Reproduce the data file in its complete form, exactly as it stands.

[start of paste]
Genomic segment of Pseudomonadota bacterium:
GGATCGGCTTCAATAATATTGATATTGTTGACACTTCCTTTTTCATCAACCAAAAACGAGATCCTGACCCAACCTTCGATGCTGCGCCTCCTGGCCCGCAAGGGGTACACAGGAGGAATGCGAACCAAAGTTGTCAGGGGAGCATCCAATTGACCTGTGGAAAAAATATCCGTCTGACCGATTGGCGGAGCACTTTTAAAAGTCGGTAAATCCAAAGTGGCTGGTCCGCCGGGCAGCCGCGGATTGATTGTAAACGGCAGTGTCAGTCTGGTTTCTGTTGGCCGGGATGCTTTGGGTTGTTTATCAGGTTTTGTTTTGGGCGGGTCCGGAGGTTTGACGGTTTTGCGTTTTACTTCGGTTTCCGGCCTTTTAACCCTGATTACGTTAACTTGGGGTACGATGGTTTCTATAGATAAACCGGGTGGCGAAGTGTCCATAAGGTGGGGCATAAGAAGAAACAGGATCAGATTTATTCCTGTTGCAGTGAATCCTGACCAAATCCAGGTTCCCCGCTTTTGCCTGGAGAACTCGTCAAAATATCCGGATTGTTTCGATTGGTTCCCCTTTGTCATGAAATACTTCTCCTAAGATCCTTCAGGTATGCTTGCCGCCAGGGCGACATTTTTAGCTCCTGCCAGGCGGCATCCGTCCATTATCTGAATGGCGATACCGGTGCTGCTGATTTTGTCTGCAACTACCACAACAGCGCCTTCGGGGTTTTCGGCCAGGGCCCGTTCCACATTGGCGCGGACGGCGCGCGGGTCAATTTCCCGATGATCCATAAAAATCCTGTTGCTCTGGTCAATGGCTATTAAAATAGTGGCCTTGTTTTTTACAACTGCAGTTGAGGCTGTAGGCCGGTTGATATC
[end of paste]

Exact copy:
Genomic segment of Pseudomonadota bacterium:
GGATCGGCTTCAATAATATTGATATTGTTGACACTTCCTTTTTCATCAACCAAAAACGAGATCCTGACCCAACCTTCGATGCTGCGCCTCCTGGCCCGCAAGGGGTACACAGGAGGAATGCGAACCAAAGTTGTCAGGGGAGCATCCAATTGACCTGTGGAAAAAATATCCGTCTGACCGATTGGCGGAGCACTTTTAAAAGTCGGTAAATCCAAAGTGGCTGGTCCGCCGGGCAGCCGCGGATTGATTGTAAACGGCAGTGTCAGTCTGGTTTCTGTTGGCCGGGATGCTTTGGGTTGTTTATCAGGTTTTGTTTTGGGCGGGTCCGGAGGTTTGACGGTTTTGCGTTTTACTTCGGTTTCCGGCCTTTTAACCCTGATTACGTTAACTTGGGGTACGATGGTTTCTATAGATAAACCGGGTGGCGAAGTGTCCATAAGGTGGGGCATAAGAAGAAACAGGATCAGATTTATTCCTGTTGCAGTGAATCCTGACCAAATCCAGGTTCCCCGCTTTTGCCTGGAGAACTCGTCAAAATATCCGGATTGTTTCGATTGGTTCCCCTTTGTCATGAAATACTTCTCCTAAGATCCTTCAGGTATGCTTGCCGCCAGGGCGACATTTTTAGCTCCTGCCAGGCGGCATCCGTCCATTATCTGAATGGCGATACCGGTGCTGCTGATTTTGTCTGCAACTACCACAACAGCGCCTTCGGGGTTTTCGGCCAGGGCCCGTTCCACATTGGCGCGGACGGCGCGCGGGTCAATTTCCCGATGATCCATAAAAATCCTGTTGCTCTGGTCAATGGCTATTAAAATAGTGGCCTTGTTTTTTACAACTGCAGTTGAGGCTGTAGGCCGGTTGATATC